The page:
I’ve been known to take a little afternoon snooze, especially since my knee replacement surgery. That was the case Sunday afternoon after losing an hour of sleep in the switch to Daylight Savings Time. Ugh! But when I woke up around 4 pm, I had an epiphany. It wouldn’t get dark until 8 pm so I had plenty of time left for picture-taking!
I quickly packed the camera bags, Gracie excitedly ran to the car, and we headed to the boonies. The roads were still fairly snow-covered and drifted in spots, but there were also some slushy bare areas due to the temps being a bit warmer.
There wasn’t a lot of snow in the fields either. Like in-town, I could see the ice underneath the thin snow layer, perfect conditions for this snowmobiler doing donuts.
And beyond the snowmobiler in a stand of old maples, I spied a true harbinger of spring, maple syrup buckets!
It was a beautiful farm country afternoon. The Golden Hour approaching. Corn stalks popping through the sparse snowfall on the rolling hillsides. I never tire of scenes like this one. Still, I was hoping to see some critters.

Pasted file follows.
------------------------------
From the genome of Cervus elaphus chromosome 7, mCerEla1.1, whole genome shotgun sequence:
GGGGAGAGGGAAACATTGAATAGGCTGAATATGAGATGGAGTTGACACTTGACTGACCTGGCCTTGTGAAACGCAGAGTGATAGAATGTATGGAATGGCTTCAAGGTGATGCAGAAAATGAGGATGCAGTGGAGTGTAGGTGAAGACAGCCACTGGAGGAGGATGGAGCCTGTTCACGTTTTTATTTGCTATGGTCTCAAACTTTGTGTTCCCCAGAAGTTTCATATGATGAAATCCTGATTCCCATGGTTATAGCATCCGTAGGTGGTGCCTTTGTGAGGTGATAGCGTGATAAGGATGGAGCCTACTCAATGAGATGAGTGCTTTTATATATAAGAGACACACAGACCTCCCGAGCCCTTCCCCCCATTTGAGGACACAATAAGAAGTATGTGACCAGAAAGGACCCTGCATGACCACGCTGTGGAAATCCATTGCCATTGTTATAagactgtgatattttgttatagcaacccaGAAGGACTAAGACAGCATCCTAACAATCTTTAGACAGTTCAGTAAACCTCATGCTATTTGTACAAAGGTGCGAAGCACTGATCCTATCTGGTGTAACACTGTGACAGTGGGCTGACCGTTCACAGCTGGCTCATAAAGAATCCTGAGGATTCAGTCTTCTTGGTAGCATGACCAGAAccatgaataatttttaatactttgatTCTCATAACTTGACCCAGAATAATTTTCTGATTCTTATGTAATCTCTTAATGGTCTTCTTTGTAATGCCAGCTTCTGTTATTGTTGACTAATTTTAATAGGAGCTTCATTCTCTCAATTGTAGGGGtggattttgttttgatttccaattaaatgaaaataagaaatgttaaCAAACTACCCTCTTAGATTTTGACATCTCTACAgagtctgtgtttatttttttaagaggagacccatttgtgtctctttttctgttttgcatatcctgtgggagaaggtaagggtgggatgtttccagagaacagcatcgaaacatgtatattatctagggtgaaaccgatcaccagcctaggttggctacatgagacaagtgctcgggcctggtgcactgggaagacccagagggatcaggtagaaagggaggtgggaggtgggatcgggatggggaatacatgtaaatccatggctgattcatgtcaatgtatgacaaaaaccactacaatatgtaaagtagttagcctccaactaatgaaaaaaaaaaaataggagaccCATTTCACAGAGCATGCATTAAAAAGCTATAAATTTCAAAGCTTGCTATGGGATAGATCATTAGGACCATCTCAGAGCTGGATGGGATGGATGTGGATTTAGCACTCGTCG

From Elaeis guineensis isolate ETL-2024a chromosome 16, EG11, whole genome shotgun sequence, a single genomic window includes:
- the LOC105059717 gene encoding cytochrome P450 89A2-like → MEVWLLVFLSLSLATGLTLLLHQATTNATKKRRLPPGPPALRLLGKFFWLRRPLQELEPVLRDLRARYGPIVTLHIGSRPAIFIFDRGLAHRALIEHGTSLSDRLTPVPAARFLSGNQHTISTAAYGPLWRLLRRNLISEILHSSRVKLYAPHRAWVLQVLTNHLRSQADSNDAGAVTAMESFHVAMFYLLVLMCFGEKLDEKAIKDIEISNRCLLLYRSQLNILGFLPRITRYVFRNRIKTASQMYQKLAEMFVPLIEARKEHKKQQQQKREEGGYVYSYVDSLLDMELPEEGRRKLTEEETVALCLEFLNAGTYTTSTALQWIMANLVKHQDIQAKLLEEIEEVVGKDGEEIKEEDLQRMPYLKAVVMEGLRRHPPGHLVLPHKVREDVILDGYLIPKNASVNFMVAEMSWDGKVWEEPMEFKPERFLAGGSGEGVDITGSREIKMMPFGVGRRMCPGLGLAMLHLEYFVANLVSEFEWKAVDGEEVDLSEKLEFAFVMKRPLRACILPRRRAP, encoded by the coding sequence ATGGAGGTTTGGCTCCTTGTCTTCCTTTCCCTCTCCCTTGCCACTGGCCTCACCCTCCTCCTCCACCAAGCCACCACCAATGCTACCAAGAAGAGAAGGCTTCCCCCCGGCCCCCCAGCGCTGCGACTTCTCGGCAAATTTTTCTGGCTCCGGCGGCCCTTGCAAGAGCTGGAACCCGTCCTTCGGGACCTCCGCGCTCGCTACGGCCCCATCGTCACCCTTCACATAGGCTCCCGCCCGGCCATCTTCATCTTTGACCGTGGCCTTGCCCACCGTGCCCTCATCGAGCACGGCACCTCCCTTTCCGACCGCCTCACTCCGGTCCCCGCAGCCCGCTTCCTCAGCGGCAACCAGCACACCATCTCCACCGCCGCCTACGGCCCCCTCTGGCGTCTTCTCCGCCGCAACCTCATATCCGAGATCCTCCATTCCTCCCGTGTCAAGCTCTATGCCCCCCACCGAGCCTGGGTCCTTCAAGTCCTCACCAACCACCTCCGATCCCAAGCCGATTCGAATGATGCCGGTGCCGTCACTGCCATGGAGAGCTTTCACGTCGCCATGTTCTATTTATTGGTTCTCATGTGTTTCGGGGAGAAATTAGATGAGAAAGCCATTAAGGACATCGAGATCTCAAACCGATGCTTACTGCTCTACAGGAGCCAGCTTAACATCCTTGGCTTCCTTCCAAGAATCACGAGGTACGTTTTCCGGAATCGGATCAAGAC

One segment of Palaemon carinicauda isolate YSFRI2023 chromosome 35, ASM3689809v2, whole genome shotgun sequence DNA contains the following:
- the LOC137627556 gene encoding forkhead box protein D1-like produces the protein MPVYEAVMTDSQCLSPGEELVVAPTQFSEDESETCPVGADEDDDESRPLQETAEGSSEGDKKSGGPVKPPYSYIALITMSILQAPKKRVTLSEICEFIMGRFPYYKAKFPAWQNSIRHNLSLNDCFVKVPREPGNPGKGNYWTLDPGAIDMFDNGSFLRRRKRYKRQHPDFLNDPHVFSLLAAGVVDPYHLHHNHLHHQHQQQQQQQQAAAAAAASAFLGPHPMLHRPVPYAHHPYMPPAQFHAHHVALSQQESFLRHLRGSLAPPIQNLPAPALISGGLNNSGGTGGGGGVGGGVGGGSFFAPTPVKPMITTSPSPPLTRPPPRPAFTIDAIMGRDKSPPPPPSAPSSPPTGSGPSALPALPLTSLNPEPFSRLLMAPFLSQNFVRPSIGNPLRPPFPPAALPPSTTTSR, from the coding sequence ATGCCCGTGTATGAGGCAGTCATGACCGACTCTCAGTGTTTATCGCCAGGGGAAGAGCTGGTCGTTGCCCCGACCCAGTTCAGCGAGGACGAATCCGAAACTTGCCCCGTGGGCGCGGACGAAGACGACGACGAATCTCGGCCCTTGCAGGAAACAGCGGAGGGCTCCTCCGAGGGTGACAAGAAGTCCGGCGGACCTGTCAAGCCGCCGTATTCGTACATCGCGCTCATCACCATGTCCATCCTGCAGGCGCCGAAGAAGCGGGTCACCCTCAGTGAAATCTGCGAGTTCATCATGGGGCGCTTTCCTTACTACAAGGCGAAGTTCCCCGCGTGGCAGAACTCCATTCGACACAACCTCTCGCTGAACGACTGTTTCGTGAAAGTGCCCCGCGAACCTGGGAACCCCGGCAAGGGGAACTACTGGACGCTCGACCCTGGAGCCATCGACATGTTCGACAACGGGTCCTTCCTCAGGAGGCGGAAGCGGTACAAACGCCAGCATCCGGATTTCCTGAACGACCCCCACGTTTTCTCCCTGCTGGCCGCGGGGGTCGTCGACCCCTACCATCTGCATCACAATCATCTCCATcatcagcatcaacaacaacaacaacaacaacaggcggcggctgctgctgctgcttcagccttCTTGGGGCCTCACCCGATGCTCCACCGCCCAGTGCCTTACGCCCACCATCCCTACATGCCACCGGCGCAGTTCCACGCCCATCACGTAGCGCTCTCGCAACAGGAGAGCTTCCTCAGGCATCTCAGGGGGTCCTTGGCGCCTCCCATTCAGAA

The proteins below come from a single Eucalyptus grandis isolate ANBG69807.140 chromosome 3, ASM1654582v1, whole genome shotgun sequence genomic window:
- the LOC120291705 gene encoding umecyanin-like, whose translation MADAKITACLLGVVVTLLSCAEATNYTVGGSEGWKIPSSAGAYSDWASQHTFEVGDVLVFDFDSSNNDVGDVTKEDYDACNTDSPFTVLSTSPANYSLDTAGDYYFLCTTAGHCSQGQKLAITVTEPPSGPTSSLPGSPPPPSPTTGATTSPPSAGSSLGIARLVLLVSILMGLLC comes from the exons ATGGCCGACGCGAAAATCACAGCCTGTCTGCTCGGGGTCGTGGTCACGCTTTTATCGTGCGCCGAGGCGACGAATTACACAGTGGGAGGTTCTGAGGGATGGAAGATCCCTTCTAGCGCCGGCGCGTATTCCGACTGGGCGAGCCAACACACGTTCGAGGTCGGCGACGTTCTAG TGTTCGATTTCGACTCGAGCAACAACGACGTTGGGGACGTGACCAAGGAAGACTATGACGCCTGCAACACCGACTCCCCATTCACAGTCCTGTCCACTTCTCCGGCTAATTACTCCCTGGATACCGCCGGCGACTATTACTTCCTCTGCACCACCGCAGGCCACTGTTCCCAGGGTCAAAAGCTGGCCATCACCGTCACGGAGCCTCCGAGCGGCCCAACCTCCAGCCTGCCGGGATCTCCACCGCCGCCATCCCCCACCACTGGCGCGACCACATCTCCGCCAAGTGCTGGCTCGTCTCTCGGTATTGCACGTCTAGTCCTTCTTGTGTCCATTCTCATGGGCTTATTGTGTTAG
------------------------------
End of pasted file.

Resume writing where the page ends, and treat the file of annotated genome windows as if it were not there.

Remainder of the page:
Gracie spotted the first wild thing, as she hung out the car window. Probably through smell. As I snapped away, the possum moved along as fast as it could in the soft afternoon light.
And up the road, I saw two swans sitting peacefully in a cornfield. Not the first time, but weird, huh? Okay, truth be told, I wasn’t out looking for possums or swans. I was hoping to see whether any Sandhill Cranes had returned from their winter migration. I know I was pushing it because the earliest I’d seen them was March 23, still ten days away.
I crossed M-113 into a new block and my heart lept! Two Sandhill Cranes were feeding on the dregs in a corn field. Of course, I didn’t know if they were “my” pair, but it was the earliest I’d ever seen cranes.
The birds were filling their traditional roles. One bird stood in ready position watching for any signs of threatening predators. Luckily, a long photography lens and dog hanging out a car window didn’t constitute danger.
The other crane went about greedily chomping on the corn dregs. I imagine the birds were hungry after their migratory travel. Must feel good to be home again.
But for me, the season of crane-watching had begun. Pair-bond dancing, mating, nesting, young birds were all ahead. Oh happy day!